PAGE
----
SN: It seems that a key part of your story is successfully changing and adapting over time to grow your business. Did you follow a strategy? Face any particular challenges?
RF: There are always challenges. I’ve had people ask me if we ever have a slow season, and I’ve said, sure, you never know when it’s going to happen. You can’t plan for it. Right now we’re looking at some growth. We’ve done a few things like bringing in a financial guy to help us strategize. You have to go out, knock on doors, talk to customers, see what direction they’re going and fill their needs.
I can remember about 17 years ago when the truck shows started airing strong on The Discovery Channel, and I enjoyed watching them. My wife would watch and say, “There’s a product they’ll be calling us for on Monday.” When people ask for something, you find a way to supply it.
We’ve been in business 65 years. We were in another building for 40 years. That was a nervous time for us, moving to a larger location. We made a commitment 26 years ago and built a new facility, and we’ve outgrown and added onto that building three times so far. Fortunately, we bought an adjoining property and will do some expansion there now.
BH: The customers [followed] us because the old building was in an older section of town, and the customers were practically begging us to move. The financial part was intimidating, but it turned out to be absolutely fine. It was a mental hurdle we had to get over. You have to listen to your customers. They’re talking to you and giving you information.
John’s Trim Shop prefers reliable suppliers and warehouses within a day’s drive, cutting the need to deep stock inventory but maintaining the ability to quickly fill customer orders.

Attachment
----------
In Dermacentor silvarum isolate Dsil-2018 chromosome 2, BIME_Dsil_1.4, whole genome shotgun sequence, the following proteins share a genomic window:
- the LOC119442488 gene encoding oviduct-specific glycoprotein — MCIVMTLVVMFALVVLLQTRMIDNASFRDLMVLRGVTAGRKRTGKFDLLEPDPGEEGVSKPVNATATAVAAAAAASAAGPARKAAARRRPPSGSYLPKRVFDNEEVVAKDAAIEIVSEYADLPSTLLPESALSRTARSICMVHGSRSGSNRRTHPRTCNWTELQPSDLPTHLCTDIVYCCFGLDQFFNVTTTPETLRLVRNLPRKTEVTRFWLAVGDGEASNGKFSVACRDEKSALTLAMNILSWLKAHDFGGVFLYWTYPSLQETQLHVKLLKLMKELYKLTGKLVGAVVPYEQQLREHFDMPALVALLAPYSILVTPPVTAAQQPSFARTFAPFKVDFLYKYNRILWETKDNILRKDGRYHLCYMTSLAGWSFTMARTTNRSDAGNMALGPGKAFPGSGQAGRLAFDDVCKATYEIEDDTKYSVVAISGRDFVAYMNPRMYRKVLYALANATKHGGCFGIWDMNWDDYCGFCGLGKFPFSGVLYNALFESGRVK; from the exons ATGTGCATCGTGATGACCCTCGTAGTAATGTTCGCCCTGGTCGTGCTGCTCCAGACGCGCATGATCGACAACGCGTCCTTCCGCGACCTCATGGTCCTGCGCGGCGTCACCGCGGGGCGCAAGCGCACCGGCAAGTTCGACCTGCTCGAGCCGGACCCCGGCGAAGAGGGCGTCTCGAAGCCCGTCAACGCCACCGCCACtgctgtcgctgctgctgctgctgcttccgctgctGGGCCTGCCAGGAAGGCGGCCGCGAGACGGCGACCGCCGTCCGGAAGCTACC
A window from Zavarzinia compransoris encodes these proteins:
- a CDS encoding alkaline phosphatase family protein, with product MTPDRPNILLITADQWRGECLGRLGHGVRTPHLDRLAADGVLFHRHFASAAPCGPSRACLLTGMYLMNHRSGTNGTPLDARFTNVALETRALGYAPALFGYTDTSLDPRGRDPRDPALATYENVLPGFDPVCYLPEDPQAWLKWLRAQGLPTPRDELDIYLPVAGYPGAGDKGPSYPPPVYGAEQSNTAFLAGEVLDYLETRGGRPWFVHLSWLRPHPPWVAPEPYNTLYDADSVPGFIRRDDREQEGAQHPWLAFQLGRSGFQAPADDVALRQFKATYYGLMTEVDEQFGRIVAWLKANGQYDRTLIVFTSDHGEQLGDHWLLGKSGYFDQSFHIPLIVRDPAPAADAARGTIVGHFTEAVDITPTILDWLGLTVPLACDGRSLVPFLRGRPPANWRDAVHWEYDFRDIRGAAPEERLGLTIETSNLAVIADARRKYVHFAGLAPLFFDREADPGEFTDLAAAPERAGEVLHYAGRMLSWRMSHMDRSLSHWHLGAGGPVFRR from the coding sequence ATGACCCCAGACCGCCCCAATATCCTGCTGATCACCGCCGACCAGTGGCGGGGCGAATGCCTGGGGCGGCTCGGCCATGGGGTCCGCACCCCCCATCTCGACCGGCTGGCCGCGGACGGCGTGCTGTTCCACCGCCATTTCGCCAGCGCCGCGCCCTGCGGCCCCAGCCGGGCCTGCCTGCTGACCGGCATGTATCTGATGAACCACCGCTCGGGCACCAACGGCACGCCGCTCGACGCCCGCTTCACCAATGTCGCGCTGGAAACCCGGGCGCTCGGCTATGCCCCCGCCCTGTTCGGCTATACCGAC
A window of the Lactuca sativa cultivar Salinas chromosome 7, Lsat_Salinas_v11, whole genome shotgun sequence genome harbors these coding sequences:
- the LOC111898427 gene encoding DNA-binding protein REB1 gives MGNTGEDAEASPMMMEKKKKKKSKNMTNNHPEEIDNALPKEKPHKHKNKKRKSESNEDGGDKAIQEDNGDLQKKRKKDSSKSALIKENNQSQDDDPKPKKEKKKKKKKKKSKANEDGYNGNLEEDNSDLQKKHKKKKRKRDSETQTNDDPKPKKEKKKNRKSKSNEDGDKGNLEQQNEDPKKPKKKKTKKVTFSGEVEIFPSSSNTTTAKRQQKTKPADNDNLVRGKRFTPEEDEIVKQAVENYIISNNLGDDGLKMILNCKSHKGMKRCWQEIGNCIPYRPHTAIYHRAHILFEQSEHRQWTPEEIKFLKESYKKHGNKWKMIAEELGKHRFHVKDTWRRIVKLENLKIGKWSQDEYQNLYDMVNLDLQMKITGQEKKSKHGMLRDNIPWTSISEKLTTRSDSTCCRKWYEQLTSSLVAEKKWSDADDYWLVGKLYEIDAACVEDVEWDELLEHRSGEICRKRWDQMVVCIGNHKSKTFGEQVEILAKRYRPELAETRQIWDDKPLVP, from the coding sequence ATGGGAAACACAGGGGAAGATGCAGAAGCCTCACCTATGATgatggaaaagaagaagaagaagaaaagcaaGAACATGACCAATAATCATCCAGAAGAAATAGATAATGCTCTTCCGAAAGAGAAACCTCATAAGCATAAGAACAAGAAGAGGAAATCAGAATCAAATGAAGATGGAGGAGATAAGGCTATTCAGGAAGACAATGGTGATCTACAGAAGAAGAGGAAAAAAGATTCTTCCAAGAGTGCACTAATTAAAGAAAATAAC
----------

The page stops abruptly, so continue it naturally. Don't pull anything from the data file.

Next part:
SN: How about the challenges you face today?
RF: The internet is an issue. People are more informed, and that helps. But price checking against Amazon is killing a lot of businesses. It’s not necessarily hurting our industry, though. The majority of our customers want product installed.
As I say, you can buy a hamburger at McDonald’s or you can go to a high-end place. They’re both hamburgers, but they’re not the same product. You pay for the service. We try to offer the best deals we can so that we can make a fair margin and pass it on to our customers and take care of them. But you’ve got to do it in a timely fashion and show them that you appreciate their patronage.
Your products are absolute, and numbers are numbers. The variable is in your people—both your employees and your customers. Take care of them. Employ and treat skilled employees well so you can get some loyalty. There are only so many good employees to go around, and we’ve got the best ones. That’s the key to any business: employees.
BH: It’s getting harder to find good, skilled installers.
John’s Trim Shop
4722 N. Main
SN: Many retailers nowadays express similar concerns about finding and retaining skilled employees. What’s your approach?
RF: We live in an environment that’s a double-edged sword. In the chemical industry, you can make a very good living with nothing but a high-school education and maybe a technical degree. [So] we have a customer base that makes nice money, but we have to compete against that environment for employees at the same time. Most of ours come from a recommendation by an existing employee. People who work for us understand what we demand and the standards we have. That works out pretty well for us most of the time.
BH: It’s also more than salary. A lot of it has to do with respect for the employees—giving them enough ownership over their jobs that they remain engaged and want to show up and continue doing them. Our employees have a lot of responsibility and autonomy in what they do, and that keeps them engaged. They have pride in their work. Half of our sales guys started as installers and worked their way up. We keep things professional, but everybody has been here so long and we work so closely with each other that we end up being like family.
SN: Summing everything up, what’s the most unique aspect of your business?
RF: Longevity makes a big difference.
BH: Keeping customers coming back generation after generation is what we’re the most proud of.